“But you have come to Mount Zion and to the city of the living God, the heavenly Jerusalem, and to innumerable angels in festal gathering, and to the assembly of the first-born who are enrolled in heaven, and to a judge who is God of all, and to the spirits of just men made perfect, and to Jesus, the mediator of a new covenant…Therefore let us be grateful for receiving a kingdom that cannot be shaken, and thus let us offer to God acceptable worship, with reverence and awe.” (Hebrews 12:22-24a,28)
TO BE A CHRISTIAN IS TO WORSHIP—THAT IS GOD’S CALL TO US. So, like the early Christians, Anglican Catholics orient our religious practice around the worship service anciently called the Holy Eucharist or the Divine Liturgy. Churches also refer to it as the Holy Mass or Holy Communion. The Roman Catholic Catechism probably puts it best that is the “source and summit of our faith.” As Anglican Catholics, we continue this tradition through the 1928 Book of Common Prayer and Anglican/American Missals, our worship books, which are mostly based on the message and–in many places–the exact words of the Bible.
Anglican Catholics continue this worship tradition to solemnly celebrate the Person and Work of Jesus Christ. The Holy Eucharist is not an act of nostalgia, but a re-presentation of the Lord’s redeeming work to save mankind. Perhaps even YOU have noticed that a lot of contemporary Christian worship tends to focus on a sermon adorned by emotional praise songs. But if you come to worship at St. Luke ACC, you will discover so much more:
1) A priest who doesn’t just preach, but presents the mediating work of Jesus Christ, Resurrected and Ascended, in heaven for us
2) Sacred music and environment that inspires the soul and lifts us to God’s presence in a reverent manner
3) Holy Communion, which we believe Christ and His Church teach us is His true Body and Blood, and the bond of charity among His People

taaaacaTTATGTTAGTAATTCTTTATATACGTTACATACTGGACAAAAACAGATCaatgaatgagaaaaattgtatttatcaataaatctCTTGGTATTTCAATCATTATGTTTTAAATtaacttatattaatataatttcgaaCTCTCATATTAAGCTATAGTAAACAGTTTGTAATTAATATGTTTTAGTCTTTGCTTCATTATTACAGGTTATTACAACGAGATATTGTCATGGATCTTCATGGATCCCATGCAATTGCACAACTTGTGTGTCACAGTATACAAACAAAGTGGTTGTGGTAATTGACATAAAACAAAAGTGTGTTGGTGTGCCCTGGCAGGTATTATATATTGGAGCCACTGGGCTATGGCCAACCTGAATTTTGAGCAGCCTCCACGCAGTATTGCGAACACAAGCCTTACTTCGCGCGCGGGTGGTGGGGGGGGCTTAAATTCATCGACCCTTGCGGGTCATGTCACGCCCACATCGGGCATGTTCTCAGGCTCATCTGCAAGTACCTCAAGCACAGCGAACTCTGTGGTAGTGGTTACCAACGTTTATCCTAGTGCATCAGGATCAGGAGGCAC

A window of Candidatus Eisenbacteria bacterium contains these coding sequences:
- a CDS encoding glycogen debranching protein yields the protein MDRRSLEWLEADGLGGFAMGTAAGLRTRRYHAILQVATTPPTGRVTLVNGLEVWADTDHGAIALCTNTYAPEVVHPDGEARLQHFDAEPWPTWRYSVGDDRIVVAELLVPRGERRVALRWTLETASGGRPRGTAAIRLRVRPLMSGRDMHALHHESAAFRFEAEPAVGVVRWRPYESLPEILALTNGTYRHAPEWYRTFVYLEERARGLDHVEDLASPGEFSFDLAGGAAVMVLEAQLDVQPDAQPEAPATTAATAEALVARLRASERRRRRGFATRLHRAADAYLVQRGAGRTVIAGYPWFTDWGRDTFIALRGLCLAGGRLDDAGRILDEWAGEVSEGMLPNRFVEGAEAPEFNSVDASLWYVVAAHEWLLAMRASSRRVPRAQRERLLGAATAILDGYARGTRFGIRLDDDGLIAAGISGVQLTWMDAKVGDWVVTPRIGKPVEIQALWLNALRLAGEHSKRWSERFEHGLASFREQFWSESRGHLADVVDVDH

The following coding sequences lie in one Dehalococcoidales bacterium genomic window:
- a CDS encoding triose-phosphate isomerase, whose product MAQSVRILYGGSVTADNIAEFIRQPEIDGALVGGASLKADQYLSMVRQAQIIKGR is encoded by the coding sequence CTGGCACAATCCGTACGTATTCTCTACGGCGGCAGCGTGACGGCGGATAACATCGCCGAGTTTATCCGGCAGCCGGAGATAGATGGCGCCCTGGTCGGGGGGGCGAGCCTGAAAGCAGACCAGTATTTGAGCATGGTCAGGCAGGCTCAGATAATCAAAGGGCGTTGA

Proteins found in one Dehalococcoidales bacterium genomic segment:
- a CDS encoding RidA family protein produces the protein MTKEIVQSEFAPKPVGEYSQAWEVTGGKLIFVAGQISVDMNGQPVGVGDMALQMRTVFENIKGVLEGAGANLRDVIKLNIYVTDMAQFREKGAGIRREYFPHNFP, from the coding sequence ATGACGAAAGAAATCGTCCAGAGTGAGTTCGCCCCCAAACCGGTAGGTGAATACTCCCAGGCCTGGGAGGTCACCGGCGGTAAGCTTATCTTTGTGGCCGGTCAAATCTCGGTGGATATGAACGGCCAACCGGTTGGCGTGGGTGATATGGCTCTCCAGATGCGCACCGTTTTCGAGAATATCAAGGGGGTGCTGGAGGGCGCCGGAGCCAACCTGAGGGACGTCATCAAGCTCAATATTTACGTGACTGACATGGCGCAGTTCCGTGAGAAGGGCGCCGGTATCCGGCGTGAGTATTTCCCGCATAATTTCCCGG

Anglicans offer worship that is supernatural and transcendent. We believe our liturgy (sacred work) transports us to heaven–with the Lord Jesus, departed believers, and the celestial host. Liturgy is where we are most at home and when we are most ourselves. ALL ARE ENCOURAGED TO COME AND SEE. If you are from a Catholic background, please avail yourself of Holy Communion. If you are a non-Catholic, we ask that you refrain from Communion, but we urge you to experience what makes Anglican Catholicism special. We hope that you discover through it a deeper experience of God’s grace.
Regular Services at St. Luke
Sunday: Sung Holy Eucharist @ 10:30 a.m.
Tuesday: Morning Prayer @ 8:30 a.m.
Wednesday: Evening Prayer @ 6:30 p.m.
Thursday: Said Holy Eucharist @ 11:30 a.m. (with “Healing Service” on third Thursdays)
Saints and Holy Days at St. Luke (upcoming)
Thursday, December 20 – Vigil of St. Thomas: Said Holy Eucharist @ 11:30 a.m. (with Healing)
Monday, December 24 – Christmas Eve: Sung Holy Eucharist @ 4:00 p.m. & “Midnight Mass” @ 10:30 p.m.
Wednesday, December 26 – St. Stephen: Said Holy Eucharist @ 11:30 a.m.
Tuesday, January 1 – Holy Name of Jesus: Said Holy Eucharist @ 11:30 a.m.
Sunday, January 6 – The Epiphany: Solemn High Mass @ 10:30 a.m.